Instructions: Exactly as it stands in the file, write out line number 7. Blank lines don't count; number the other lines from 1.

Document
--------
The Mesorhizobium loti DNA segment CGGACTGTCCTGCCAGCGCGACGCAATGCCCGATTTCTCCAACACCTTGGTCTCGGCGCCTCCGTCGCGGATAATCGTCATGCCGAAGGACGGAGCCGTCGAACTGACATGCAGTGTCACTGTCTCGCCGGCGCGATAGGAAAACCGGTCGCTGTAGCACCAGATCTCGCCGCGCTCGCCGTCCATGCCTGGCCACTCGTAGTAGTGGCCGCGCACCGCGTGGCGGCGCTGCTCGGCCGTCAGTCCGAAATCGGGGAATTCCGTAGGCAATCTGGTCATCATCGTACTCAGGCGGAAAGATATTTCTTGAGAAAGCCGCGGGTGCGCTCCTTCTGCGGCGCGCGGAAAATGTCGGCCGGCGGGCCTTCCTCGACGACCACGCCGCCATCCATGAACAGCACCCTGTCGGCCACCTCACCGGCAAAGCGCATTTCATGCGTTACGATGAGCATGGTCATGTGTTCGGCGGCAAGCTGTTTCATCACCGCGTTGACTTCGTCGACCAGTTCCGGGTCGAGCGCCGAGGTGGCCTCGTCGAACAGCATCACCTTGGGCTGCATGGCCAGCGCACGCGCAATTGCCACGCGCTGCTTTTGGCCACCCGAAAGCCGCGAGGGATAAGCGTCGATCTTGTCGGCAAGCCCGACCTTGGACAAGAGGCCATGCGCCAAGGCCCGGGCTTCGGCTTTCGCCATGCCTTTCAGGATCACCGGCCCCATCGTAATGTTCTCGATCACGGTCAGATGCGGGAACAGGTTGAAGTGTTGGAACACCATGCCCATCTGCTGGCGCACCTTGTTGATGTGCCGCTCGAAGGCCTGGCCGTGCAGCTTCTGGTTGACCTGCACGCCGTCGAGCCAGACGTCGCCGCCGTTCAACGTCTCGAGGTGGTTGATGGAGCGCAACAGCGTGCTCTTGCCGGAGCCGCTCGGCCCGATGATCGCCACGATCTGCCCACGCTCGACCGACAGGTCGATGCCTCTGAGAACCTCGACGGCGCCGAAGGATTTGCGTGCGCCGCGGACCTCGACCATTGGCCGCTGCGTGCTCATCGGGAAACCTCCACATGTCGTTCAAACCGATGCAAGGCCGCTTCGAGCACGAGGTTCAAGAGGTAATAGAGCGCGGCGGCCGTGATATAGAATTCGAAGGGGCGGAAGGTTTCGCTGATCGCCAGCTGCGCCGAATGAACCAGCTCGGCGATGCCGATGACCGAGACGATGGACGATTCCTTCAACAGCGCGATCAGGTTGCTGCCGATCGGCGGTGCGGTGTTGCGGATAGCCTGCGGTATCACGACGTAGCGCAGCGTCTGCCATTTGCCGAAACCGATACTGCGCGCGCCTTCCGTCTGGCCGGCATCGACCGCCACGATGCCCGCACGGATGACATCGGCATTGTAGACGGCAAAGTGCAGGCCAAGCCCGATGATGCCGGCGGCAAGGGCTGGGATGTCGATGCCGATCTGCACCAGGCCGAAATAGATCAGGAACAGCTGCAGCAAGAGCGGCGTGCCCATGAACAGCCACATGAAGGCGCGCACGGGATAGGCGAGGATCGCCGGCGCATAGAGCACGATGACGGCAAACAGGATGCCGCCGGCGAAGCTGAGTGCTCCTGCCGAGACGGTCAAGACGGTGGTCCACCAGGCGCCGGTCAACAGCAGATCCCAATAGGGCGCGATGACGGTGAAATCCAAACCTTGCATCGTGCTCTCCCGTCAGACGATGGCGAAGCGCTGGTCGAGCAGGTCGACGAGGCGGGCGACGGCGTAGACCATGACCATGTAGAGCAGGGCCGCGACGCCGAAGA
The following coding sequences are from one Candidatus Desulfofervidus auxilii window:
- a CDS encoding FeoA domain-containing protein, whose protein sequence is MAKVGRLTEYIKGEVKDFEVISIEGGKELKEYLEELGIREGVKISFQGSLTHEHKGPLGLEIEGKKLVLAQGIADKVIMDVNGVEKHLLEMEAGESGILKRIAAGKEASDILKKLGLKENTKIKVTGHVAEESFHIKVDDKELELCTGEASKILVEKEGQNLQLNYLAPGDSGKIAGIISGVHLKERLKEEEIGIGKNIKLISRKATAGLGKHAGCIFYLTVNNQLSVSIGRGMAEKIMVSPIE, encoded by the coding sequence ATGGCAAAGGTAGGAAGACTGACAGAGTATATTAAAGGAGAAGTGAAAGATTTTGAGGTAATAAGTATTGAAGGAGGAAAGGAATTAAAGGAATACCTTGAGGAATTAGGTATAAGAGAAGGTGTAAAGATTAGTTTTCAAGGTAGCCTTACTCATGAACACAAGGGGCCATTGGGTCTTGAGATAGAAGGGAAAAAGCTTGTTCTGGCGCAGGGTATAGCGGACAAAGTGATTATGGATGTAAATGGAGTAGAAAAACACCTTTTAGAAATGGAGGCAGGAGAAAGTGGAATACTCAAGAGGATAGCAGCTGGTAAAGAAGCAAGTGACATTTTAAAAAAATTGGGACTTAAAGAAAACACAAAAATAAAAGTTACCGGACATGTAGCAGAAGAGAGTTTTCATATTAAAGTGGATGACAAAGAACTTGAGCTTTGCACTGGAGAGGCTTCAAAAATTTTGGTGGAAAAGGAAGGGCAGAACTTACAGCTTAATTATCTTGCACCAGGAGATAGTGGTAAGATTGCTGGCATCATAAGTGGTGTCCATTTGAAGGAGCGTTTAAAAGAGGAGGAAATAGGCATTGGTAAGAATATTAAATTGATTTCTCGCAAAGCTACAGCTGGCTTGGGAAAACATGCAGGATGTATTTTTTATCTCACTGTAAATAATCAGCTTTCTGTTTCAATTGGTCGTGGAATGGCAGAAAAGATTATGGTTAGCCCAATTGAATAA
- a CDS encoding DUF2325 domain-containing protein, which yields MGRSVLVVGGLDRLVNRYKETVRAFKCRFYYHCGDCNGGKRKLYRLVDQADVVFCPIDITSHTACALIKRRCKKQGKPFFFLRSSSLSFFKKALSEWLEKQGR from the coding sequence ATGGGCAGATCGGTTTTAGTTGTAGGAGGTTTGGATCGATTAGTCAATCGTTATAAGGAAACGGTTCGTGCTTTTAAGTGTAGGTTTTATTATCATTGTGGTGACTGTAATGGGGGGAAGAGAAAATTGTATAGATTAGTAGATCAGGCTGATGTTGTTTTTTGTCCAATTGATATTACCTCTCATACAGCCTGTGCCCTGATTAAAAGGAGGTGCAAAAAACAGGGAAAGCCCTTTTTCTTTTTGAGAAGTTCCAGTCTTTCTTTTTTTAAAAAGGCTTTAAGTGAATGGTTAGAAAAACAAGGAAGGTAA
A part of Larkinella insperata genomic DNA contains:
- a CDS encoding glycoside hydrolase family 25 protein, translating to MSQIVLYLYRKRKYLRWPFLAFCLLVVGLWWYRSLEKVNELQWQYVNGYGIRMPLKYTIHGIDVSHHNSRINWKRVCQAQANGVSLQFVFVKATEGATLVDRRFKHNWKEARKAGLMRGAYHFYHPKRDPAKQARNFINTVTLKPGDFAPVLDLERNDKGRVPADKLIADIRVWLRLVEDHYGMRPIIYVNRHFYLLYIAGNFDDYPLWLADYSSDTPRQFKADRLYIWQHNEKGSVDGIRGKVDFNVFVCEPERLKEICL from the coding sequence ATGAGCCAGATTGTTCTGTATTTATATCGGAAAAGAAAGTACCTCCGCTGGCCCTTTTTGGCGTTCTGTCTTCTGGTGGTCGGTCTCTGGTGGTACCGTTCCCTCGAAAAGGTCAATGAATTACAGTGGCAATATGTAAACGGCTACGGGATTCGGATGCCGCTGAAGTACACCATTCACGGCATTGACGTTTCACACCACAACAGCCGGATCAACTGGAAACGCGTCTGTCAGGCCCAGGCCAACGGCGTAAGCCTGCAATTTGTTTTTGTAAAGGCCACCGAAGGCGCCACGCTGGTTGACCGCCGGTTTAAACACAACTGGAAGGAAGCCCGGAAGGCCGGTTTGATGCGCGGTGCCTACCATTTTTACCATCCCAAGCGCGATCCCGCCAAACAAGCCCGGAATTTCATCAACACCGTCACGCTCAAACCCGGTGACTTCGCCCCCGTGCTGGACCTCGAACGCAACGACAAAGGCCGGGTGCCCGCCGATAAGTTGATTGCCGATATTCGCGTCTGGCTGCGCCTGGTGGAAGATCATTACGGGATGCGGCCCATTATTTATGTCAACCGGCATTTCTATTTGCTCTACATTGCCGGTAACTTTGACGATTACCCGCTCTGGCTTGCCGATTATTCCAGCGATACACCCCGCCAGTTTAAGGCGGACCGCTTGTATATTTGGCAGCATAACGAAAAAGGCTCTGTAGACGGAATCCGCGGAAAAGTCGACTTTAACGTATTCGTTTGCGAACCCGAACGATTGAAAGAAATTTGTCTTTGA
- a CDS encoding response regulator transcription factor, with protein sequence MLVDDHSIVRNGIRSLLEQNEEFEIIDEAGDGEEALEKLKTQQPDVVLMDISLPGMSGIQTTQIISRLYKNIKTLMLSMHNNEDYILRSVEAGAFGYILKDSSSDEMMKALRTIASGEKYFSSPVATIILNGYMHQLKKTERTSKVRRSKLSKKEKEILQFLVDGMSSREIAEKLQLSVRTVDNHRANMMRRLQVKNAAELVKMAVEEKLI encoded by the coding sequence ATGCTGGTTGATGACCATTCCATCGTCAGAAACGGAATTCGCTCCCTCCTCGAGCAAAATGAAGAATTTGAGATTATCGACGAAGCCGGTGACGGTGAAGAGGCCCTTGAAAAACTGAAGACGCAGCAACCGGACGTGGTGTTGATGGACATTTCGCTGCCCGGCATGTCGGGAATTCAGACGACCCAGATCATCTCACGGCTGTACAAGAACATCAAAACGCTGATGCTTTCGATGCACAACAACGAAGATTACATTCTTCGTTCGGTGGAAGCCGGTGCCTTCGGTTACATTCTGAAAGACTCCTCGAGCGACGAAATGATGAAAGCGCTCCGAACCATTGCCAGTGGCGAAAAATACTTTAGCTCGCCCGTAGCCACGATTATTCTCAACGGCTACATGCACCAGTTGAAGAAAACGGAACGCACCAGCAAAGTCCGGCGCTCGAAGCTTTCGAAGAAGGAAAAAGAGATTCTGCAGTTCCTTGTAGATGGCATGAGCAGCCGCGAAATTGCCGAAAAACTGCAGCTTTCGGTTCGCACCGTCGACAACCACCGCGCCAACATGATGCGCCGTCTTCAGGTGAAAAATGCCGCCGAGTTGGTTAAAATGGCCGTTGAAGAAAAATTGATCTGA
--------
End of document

- a CDS encoding response regulator transcription factor, with protein sequence MLVDDHSIVRNGIRSLLEQNEEFEIIDEAGDGEEALEKLKTQQPDVVLMDISLPGMSGIQTTQIISRLYKNIKTLMLSMHNNEDYILRSVEAGAFGYILKDSSSDEMMKALRTIASGEKYFSSPVATIILNGYMHQLKKTERTSKVRRSKLSKKEKEILQFLVDGMSSREIAEKLQLSVRTVDNHRANMMRRLQVKNAAELVKMAVEEKLI encoded by the coding sequence ATGCTGGTTGATGACCATTCCATCGTCAGAAACGGAATTCGCTCCCTCCTCGAGCAAAATGAAGAATTTGAGATTATCGACGAAGCCGGTGACGGTGAAGAGGCCCTTGAAAAACTGAAGACGCAGCAACCGGACGTGGTGTTGATGGACATTTCGCTGCCCGGCATGTCGGGAATTCAGACGACCCAGATCATCTCACGGCTGTACAAGAACATCAAAACGCTGATGCTTTCGATGCACAACAACGAAGATTACATTCTTCGTTCGGTGGAAGCCGGTGCCTTCGGTTACATTCTGAAAGACTCCTCGAGCGACGAAATGATGAAAGCGCTCCGAACCATTGCCAGTGGCGAAAAATACTTTAGCTCGCCCGTAGCCACGATTATTCTCAACGGCTACATGCACCAGTTGAAGAAAACGGAACGCACCAGCAAAGTCCGGCGCTCGAAGCTTTCGAAGAAGGAAAAAGAGATTCTGCAGTTCCTTGTAGATGGCATGAGCAGCCGCGAAATTGCCGAAAAACTGCAGCTTTCGGTTCGCACCGTCGACAACCACCGCGCCAACATGATGCGCCGTCTTCAGGTGAAAAATGCCGCCGAGTTGGTTAAAATGGCCGTTGAAGAAAAATTGATCTGA